Charly Haley, Forum News Service, Published August 27 2013
Millions in state grants give boost to rural airports in NDJAMESTOWN, N.D. – Rural airports may be small, but they’re used for more than just crop dusters. And since the oil boom in western North Dakota, airports across the state have seen an increase in traffic.
To help these airports, the state Aeronautics Commission recently doled out its highest amount of grant money ever.
It means small airports in the region will be able to take on large improvement projects such as new hangars, revamped runways and new terminals, said Kyle Wanner, aviation planner with the aeronautics commission.
The commission awarded heftier grants this year, for the 2013-2015 biennium, because it received oil impact money, Wanner said.
“The North Dakota Legislature and government allocated $60 million for oil impact on the airports in western North Dakota,” and an additional $6 million for airports elsewhere in the state, he said.
Because of the oil boom, “most airports in the state are being hit with business traffic that wasn’t there before,” Wanner said.
An example of the growth is the Mohall airport, which went from housing three planes to 25 in one year, Wanner said.
It’s more of an indirect effect outside of the Oil Patch, but those airports are also growing, he said.
Many small airports weren’t designed to handle the increase in traffic, Wanner said, which is why they need the grants for improvements.
Kulm Municipal Airport
Kulm Municipal Airport received five grants from the aeronautics commission this year totaling $47,275, Wanner said.
“They were very kind to us,” said Lorence Holmgren, chairman of the Kulm airport board. Kulm’s airport is one of 36 North Dakota airports that rely completely on state and local funding. The state’s other 53 airports are eligible for federal funding because of their sizes and services.
The Kulm airport, which houses seven airplanes and has a grass runway, is using its grants for a new terminal with a bathroom, running water, an office and a lobby, Holmgren said.
“If pilots fly in, they’ll have a place to relax,” he said. He hopes the terminal will be finished this fall.
There are some agricultural aircraft at the Kulm airport, but many of the people who fly in or store planes there are “pleasure flying,” Holmgren said. The airport has become much busier since a flight instructor started teaching flying lessons there last year.
The Kulm airport opened at its current location in July 2009 after the town’s old airport, built in the 1960s, was closed in 1995 due to flooding.
In 2010, the Kulm Municipal Airport was named General Aviation Airport of the Year by the state aeronautics commission.
Edgeley Municipal Airport
Edgeley Municipal Airport received a combined $32,500 in grants this year and last year, which is being used to build a new hangar, Wanner said.
“We found ourselves in a shortage of hangar space,” said Richard Gutschmidt, chairman of the airport board in Edgeley. There are about three or four planes waiting for hangar space, he said.
The entire project will cost $465,000, much of which will come from federal funding or the airport’s own funds, he said.
Edgeley’s airport has a paved runway and charges for private hangar space, Gutschmidt said.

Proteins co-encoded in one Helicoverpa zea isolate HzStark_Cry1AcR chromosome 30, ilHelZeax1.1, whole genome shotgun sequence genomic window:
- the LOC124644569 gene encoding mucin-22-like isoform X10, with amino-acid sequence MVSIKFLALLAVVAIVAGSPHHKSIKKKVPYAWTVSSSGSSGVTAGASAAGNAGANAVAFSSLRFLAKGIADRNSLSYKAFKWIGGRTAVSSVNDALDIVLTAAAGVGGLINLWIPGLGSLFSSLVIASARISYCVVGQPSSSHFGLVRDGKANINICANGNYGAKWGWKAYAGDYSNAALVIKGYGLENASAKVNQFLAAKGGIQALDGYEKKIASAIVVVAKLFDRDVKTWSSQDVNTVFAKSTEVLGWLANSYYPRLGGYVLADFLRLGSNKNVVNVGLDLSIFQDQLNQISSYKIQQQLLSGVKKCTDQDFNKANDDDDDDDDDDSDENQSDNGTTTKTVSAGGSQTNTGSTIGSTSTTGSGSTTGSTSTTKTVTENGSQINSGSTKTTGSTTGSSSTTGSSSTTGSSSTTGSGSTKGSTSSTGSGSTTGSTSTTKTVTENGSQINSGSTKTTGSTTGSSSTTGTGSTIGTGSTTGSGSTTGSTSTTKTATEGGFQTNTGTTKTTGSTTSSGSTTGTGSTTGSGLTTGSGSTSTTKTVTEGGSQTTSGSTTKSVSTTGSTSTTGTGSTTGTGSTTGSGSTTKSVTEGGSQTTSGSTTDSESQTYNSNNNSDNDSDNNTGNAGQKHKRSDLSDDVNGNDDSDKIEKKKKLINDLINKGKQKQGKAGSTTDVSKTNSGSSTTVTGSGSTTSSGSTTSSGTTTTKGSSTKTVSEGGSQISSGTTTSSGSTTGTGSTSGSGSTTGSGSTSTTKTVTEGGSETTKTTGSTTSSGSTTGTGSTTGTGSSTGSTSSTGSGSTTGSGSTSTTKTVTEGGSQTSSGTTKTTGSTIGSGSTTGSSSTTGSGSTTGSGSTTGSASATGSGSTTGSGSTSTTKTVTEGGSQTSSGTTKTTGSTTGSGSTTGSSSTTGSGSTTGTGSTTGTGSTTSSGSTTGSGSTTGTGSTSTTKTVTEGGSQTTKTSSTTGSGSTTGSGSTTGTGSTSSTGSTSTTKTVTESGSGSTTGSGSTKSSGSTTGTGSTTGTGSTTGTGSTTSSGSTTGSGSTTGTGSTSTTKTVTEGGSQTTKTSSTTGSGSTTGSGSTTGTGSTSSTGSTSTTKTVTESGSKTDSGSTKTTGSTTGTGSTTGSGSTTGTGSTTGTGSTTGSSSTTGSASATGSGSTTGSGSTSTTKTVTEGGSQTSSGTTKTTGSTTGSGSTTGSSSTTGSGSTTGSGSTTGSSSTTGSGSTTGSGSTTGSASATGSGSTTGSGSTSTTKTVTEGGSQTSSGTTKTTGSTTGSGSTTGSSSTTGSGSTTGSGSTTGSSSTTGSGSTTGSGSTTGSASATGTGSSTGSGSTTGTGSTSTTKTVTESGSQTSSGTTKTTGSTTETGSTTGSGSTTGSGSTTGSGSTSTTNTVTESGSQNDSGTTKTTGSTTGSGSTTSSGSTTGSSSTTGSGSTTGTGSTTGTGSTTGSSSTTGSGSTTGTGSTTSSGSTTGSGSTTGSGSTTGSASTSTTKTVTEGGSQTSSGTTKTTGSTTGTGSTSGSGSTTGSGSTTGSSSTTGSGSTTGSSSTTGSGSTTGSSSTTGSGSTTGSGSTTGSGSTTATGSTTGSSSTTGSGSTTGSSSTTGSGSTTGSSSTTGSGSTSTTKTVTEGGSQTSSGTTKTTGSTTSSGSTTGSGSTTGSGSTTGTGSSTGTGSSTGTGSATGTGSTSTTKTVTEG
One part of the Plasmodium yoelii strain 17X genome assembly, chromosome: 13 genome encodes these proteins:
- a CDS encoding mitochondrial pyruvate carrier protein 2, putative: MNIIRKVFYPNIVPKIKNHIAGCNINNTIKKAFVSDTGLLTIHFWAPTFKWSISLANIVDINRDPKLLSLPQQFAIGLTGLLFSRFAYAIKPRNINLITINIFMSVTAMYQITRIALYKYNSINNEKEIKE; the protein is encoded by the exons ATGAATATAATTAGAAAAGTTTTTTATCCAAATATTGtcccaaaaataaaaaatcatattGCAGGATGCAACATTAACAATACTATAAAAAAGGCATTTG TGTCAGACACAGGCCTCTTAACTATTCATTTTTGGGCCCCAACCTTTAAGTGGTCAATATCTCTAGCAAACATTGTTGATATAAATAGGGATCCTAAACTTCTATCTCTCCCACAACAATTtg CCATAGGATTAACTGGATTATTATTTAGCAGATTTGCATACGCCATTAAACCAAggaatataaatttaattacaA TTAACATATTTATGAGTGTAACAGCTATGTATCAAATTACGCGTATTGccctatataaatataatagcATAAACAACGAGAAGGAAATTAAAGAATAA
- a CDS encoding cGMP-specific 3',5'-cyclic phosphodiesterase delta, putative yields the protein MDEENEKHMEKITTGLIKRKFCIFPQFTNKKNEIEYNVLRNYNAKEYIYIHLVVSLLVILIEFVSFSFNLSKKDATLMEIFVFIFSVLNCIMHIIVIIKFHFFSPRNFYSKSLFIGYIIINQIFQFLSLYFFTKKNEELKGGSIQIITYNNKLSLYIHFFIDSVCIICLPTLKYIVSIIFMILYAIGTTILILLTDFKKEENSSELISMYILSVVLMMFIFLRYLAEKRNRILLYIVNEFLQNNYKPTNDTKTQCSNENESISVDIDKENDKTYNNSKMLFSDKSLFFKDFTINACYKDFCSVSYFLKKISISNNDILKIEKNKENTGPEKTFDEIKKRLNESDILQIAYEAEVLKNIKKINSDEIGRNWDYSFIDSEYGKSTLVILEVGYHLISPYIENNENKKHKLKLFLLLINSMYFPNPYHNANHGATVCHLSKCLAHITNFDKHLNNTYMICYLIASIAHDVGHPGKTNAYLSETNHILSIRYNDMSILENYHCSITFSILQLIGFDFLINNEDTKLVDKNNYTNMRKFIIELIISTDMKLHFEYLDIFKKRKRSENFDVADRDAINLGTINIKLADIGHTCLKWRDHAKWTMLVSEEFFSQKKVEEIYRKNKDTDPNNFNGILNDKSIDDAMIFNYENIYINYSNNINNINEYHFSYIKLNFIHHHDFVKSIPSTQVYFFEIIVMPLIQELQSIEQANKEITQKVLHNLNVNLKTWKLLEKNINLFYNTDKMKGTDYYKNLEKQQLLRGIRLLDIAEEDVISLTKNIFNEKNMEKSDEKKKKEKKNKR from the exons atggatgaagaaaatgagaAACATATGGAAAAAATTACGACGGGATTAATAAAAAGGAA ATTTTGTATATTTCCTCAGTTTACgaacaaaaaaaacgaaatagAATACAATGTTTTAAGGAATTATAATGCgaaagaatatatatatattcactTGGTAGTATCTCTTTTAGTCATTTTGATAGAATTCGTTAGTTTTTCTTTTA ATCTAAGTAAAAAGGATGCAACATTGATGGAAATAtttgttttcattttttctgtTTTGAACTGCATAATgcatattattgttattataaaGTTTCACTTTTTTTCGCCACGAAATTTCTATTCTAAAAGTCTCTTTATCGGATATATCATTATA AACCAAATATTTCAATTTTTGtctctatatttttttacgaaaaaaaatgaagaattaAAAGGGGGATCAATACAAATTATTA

Like Kulm’s airport, many of the planes in Edgeley are for recreational flying, he said.
Edgeley’s airport has seen an increase in traffic since it added a fueling station a couple of years ago, Gutschmidt said.
Carrington Municipal Airport
Carrington Municipal Airport is also working on a new hangar, but is having a little trouble securing its federal funding, said Don Frye, chairman of the airport authority and mayor of Carrington.
The Carrington airport received $20,650 in grants from the state aeronautics commission, Wanner said.
Frye said federal funding is uncertain because the Federal Aviation Administration wants one type of hangar built, and the Carrington Airport Authority wants a different type.
“I think part of it is that you have people in Washington, D.C., that aren’t familiar with how airports in rural North Dakota work,” he said.
Frye said he’s sure the issue will be resolved and the airport will start work on some type of new hangar soon. Sens. Heidi Heitkamp and John Hoeven are helping the Carrington Airport Authority to communicate with the FAA on funding decisions, he said.
In addition to building a new hangar, the Carrington airport will likely build a new runway within the next two years, Frye said, and will probably extend its current paved runway.
While the Carrington airport has seen growth since the oil boom, Frye said much of the increased traffic has been from businesses in Carrington, such as Viterra/Dakota Growers Pasta Co.
“You’d be surprised at how many airplanes fly in and out of there every day,” Frye said. He’s pleased that much of the growth is local traffic, because it’s more sustainable in the long run than just an inflation of traffic due to the oil boom.
Jamestown Regional Airport
The Jamestown Regional Airport, a commercial airport, also received a record amount of funding this year, said Matt Leitner, airport manager. The grant was $657,715, Wanner said.
Among the many improvements Jamestown’s airport will make are building new hangars and a new beacon and tower, which signals aircraft.
Leitner thinks the Jamestown community should be proud of its airport, which is growing along with the others in the state.
The statewide airport growth should benefit the state’s economy, Wanner said. A 2010 North Dakota Aeronautics Commission study shows the total economic output from all airports in the state was about $1.06 billion. The total output from general aviation airports, or small, rural airports, was about $131 million.
The aeronautics commission plans to distribute more grants next spring, Wanner said.